"Ellsberg is believed to be a member of the Council on Foreign Relations."
- belived BY WHOM?
- Can anybody justify the perpetuation of this statement?
Removed all earlier comments. The following is sufficient for me:
- WYNC Radio, May 22, 2002: "LES GELB: The Council [on Foreign Relations] is an organization of about 3800 people from all around the country, and they're, they're leaders and thinkers, and you know the membership runs from Newt Gingrich to Dan Ellsberg and it includes everybody who's been secretary of state for I don't know how many years, 50 years almost; almost every defense secretary; every NSC advisor; and it is critical that there be one place in our country where people who have differing views can come and discuss matters with one another without fear that it's going to become a public issue."
However, Ellsberg's name appears on CFR membership rosters from at least 1993 onward, including 2001. Regardless of how far he may have distanced himself, he's very much still one of the "boys", particularly close to Leslie Gelb.
I think it's important to be careful with the conclusions we draw here. The Council on Foreign Relations has a fairly large and diverse membership. Some supported the war in Iraq, for example, and some didn't.
As for Ellsberg, he began his career as part of the Washington establishment but has clearly parted ways with it. He became one of the most prominent critics of the Vietnam war and has been equally critical of the war in Iraq. His example was cited as the inspiration for several CIA analysts such as Ray McGovern to come forward publicly and denounce the Bush administration's claims regarding intelligence information about Iraq.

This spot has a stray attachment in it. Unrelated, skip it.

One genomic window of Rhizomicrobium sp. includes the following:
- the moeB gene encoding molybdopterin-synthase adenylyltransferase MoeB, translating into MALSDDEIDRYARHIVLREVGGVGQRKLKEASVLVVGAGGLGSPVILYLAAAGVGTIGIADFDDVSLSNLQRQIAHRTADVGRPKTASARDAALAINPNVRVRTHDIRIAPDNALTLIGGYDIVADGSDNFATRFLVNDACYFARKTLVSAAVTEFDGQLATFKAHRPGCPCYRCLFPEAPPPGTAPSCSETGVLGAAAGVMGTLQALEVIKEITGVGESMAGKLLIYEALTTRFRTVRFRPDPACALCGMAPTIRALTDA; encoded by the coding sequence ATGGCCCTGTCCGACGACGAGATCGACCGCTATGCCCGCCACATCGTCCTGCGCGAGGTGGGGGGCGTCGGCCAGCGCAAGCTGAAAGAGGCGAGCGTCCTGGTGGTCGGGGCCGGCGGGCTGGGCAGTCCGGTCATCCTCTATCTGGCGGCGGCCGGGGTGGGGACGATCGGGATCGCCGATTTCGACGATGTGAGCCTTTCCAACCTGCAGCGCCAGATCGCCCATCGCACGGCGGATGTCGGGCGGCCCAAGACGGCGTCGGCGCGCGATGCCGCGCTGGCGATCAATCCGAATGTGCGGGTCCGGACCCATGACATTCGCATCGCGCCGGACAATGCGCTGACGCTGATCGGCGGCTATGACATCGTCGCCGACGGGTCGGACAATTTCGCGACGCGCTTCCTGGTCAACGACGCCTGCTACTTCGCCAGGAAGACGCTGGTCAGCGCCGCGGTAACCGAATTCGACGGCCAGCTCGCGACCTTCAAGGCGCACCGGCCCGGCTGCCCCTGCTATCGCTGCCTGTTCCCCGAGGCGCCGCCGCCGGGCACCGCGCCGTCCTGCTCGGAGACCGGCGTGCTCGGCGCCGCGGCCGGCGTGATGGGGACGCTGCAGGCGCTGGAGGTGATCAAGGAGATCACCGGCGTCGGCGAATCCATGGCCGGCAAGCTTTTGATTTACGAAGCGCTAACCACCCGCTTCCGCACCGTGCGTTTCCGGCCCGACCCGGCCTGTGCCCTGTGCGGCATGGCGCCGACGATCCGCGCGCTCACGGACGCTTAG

The New American, which is the source for some of the information above, is a publication of the John Birch Society, which has a habit of drawing connections based on thin evidence and conjecture to support far-reaching conspiracy theories. A case in point is the article above, which which seems to suggest some pattern of collaboration between figures as different as Daniel Ellsberg and Henry Kissinger. The reality is that Henry Kissinger was working in the White House as Nixon's secretary of state, planning the war in Vietnam, while the same Nixon White House sent covert operatives to secretly spy on Ellsberg because of his outspoken opposition to the war. They weren't exactly collaborating.
Ellsberg himself has written at length about his time within the U.S. foreign policy establishment and his reasons for leaving it. --Sheldon Rampton 16:04 28 Jan 2004 (EST)